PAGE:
“It’s a really powerful example of how litigation is important, but it’s a background threat. The real threat that the Government feels is when journalists themselves bring this issue to the forefront, not by litigating only – but by covering it, by being interested in it.”
Do protections go far enough?
Another speaker at the seminar was Alex Bailin QC, also of Matrix Chambers. On the IOCCO report, which showed 82 journalists had been targeted in three years by police forces, he said: "Certainly in this field [it] was genuinely a bombshell. And it tied in with a very vigorous and highly successful campaign by the Press Gazette, Save Our Sources.
“And the Home Office communications codes… were promptly abandoned. There wasn’t enough time for a long-term parliamentary solution, so a temporary fix was put in place.”
Both he and Ryder indicated that there remains work to be done to ensure further protection of journalistic phone records as the new Government prepares to implement permanent legislation.
Ryder suggested the legislation, as it is written now, does not do enough to protect journalistic material and sources.
He said: “What we’ve had thus far is a temporary holding provision within the 2015 code, the March 2015 code… which simply says if the police are trying to get journalists’ sources then they should go through PACE. In other words, until there is new, proper legislation in place, the police should use PACE if their intention is to get a journalist’s source.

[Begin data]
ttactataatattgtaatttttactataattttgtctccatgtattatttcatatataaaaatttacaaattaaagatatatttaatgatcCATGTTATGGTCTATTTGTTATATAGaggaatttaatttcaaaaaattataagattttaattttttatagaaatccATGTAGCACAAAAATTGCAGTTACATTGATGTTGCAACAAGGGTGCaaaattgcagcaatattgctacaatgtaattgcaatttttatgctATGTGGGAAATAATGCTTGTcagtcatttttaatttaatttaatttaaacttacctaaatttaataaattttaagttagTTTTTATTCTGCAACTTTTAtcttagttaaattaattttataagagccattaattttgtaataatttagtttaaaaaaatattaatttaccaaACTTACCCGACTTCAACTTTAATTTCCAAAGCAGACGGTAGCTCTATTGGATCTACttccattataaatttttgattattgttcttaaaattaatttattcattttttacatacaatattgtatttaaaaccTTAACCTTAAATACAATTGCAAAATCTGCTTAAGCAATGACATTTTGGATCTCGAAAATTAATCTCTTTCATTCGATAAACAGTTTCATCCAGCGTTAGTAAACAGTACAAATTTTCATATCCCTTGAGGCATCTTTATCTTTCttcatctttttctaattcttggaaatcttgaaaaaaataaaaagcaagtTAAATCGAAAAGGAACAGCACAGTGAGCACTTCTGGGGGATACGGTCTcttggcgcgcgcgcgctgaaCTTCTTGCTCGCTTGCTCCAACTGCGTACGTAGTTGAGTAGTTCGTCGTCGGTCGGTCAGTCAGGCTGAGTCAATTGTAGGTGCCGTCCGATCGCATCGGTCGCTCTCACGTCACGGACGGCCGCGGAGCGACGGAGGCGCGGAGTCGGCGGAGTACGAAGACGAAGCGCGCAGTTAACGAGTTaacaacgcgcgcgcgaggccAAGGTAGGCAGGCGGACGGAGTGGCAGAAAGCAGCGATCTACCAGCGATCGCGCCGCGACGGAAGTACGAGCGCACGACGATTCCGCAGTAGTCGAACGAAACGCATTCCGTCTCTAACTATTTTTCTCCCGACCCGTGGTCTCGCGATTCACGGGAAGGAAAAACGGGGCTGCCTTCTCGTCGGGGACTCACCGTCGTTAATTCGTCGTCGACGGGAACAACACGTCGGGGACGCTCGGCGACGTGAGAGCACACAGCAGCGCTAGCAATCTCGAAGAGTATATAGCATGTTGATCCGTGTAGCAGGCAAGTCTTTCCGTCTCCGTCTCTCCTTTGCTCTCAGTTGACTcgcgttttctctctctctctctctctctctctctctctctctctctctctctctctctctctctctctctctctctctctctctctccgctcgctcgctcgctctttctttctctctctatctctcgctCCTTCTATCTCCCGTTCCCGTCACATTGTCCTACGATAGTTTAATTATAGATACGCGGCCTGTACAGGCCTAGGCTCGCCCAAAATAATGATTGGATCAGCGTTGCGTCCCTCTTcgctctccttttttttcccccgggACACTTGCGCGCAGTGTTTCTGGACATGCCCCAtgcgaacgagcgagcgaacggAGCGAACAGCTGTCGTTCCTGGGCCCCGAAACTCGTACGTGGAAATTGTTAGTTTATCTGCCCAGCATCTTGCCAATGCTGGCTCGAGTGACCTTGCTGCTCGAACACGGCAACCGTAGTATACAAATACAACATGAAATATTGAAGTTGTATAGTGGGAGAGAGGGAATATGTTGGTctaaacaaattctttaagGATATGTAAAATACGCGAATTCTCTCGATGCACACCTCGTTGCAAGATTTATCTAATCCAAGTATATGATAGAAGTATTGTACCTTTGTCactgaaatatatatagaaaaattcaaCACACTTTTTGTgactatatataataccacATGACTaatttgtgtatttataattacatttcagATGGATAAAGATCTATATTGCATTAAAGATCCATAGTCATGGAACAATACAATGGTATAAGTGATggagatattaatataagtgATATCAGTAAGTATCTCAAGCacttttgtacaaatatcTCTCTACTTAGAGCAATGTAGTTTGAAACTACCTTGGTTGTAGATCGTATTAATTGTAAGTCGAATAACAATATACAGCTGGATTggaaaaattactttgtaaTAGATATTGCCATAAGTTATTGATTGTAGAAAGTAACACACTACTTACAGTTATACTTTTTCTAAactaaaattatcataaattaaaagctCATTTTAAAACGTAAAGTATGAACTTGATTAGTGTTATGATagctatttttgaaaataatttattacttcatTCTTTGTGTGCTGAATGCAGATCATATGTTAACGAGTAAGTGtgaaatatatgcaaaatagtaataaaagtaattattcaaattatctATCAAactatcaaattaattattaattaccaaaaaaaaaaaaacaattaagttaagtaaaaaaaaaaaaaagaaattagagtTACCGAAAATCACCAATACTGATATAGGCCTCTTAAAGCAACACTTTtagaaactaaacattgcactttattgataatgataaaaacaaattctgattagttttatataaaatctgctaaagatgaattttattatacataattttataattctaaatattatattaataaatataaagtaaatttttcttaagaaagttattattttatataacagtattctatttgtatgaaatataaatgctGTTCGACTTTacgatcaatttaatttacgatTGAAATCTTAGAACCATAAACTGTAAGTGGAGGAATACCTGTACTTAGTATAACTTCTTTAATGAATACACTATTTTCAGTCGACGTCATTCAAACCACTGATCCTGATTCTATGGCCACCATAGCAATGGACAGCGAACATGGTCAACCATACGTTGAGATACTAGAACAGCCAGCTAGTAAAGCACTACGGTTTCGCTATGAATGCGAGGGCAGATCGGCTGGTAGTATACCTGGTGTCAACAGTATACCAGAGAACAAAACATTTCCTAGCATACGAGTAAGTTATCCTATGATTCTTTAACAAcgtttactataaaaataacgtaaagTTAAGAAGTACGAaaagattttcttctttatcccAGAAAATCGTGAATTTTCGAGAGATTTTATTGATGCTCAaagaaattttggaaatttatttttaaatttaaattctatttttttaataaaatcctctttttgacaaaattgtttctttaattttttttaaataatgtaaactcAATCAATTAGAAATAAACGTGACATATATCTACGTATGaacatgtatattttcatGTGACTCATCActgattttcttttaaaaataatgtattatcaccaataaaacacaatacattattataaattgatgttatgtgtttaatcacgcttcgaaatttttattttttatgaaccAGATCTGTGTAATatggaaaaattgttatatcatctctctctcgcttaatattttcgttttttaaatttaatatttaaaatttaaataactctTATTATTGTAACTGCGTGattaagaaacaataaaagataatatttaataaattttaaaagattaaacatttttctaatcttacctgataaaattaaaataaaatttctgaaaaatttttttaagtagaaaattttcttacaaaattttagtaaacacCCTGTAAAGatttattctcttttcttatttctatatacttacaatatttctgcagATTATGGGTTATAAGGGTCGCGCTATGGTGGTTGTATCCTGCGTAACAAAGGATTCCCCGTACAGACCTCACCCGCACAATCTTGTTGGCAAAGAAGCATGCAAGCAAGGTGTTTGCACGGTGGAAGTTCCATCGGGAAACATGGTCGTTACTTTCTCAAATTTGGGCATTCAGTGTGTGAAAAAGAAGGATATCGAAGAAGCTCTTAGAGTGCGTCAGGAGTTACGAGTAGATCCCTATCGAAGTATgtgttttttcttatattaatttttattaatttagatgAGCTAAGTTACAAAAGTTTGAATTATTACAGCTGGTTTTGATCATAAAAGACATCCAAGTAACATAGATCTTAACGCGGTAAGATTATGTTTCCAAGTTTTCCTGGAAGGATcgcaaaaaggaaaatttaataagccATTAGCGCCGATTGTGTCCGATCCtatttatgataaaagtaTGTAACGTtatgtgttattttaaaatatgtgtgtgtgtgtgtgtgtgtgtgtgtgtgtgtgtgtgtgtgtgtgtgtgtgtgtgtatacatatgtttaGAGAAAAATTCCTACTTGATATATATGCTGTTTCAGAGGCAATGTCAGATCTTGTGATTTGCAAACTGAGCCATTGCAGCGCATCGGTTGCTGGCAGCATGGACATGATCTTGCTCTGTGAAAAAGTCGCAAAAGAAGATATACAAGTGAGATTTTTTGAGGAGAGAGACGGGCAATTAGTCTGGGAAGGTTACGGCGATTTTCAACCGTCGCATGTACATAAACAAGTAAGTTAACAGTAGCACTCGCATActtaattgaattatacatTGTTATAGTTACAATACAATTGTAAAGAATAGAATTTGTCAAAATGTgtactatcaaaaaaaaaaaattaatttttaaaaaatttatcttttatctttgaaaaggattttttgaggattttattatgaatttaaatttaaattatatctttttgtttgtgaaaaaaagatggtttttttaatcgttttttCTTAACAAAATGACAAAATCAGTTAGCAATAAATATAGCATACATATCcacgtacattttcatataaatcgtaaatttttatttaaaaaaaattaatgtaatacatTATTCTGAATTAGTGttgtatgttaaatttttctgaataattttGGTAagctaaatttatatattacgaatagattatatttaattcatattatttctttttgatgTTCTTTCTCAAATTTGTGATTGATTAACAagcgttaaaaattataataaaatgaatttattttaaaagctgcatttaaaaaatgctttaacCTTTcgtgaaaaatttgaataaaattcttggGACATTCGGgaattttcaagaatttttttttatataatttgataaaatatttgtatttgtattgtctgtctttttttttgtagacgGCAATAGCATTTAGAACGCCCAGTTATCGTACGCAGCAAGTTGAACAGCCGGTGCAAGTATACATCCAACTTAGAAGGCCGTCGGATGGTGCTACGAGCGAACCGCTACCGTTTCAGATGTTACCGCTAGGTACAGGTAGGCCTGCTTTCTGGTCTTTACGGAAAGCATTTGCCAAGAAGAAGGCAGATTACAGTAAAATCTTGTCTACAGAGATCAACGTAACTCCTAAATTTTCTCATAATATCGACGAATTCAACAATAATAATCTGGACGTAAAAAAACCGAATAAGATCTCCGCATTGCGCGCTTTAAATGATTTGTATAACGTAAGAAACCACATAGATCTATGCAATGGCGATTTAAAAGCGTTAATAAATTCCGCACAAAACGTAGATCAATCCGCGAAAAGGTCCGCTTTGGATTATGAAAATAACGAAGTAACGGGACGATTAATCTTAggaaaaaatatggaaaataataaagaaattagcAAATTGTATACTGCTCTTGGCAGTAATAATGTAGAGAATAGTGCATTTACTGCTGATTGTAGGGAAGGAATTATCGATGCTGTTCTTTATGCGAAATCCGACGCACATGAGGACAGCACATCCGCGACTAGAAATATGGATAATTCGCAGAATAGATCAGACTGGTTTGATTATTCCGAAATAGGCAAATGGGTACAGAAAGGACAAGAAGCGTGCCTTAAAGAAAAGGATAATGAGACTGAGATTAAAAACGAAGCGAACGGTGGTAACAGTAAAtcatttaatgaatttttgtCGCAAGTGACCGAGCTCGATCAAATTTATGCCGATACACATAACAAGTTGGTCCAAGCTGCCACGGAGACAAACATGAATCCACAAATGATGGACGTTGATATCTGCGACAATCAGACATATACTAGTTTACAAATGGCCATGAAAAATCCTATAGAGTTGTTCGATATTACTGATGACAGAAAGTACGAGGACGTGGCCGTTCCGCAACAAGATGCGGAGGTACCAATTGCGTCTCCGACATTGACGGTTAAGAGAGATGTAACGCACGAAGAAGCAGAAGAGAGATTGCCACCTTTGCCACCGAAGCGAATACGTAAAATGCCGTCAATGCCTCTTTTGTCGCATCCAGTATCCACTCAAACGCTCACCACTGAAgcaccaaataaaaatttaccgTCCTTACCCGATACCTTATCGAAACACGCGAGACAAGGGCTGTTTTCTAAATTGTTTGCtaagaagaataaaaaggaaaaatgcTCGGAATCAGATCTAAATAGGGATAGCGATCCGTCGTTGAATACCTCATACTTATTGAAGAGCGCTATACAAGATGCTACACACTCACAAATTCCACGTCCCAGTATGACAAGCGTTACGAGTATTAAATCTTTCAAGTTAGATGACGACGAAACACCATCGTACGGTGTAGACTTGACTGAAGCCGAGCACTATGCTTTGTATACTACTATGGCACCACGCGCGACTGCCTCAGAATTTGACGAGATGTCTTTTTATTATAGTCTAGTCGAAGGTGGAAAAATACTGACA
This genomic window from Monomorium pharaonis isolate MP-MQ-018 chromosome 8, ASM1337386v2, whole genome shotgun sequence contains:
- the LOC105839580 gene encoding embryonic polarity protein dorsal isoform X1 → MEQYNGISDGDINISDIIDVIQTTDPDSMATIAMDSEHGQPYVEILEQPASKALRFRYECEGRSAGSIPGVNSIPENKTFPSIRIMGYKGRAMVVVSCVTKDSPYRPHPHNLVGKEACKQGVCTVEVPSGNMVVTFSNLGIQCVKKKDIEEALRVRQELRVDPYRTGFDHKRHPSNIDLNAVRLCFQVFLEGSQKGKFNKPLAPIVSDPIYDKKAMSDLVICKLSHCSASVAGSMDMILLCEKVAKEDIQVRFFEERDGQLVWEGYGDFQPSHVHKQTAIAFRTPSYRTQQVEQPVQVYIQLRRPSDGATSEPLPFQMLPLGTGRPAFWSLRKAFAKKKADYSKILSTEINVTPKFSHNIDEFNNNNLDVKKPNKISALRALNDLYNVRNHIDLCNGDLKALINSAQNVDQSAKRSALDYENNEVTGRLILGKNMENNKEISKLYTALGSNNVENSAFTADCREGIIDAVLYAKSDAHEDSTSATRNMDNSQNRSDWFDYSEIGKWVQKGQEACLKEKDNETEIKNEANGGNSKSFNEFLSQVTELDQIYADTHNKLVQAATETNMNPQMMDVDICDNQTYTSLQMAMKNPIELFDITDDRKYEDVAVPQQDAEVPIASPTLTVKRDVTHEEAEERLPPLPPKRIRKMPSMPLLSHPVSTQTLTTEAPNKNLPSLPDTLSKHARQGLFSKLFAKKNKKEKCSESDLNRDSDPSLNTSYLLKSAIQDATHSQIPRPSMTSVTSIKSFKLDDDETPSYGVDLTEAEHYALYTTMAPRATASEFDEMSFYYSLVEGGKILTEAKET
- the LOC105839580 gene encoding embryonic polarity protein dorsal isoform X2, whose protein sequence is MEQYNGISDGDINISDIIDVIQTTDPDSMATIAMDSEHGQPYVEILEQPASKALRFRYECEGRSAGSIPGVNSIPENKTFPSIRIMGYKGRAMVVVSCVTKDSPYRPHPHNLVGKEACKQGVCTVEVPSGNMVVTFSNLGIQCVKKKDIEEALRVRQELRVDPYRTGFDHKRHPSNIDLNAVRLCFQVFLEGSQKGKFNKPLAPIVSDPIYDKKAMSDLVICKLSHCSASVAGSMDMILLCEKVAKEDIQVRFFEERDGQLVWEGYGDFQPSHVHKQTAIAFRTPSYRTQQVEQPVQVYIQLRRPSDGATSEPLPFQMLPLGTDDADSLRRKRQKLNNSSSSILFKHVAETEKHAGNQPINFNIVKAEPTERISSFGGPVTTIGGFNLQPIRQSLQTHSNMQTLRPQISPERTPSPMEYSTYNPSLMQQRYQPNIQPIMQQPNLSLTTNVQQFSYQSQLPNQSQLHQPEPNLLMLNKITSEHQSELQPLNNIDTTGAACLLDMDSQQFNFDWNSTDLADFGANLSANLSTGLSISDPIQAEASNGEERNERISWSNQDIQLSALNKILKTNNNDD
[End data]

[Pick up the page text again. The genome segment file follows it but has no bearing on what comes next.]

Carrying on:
“Well, one of the problems with that is that that is out of character with the normal protection that journalists’ have because it only applies if the stated purpose of that investigation is to get the source, not if there is a reasonable expectation that the source might be obtained through it, or that there’s a reasonable possibility that that might happen.
“In other words, if the police can put forward some other reason why they’re trying to get information from the journalist, as well as the fact they may get information about the journalist’s source, they wouldn’t necessarily have to go through any form of judicial process.”
He added: “So, in reality, what we’re looking at in relation to the current protection that it’s in the current code of practice, as of March 2015, is of limited value – if any – to a journalist who’s worried about the police being able to access their sources… through communications data.
“It will only bite if the only purpose of obtaining that information is to get the source material. And if the identity of the source happens to arise tangentially, or as a by-product of making an application for communications data, then they wouldn’t have to go on [PACE].
“What that really means is that we need regulation in relation to mass collection of material… and that we need proper regulation… in relation to obtaining information from communications service providers that can reveal journalistic sources.
“If we don’t have that kind of regulation then journalists’ sources don’t really have the protection that we traditionally expect them to have.”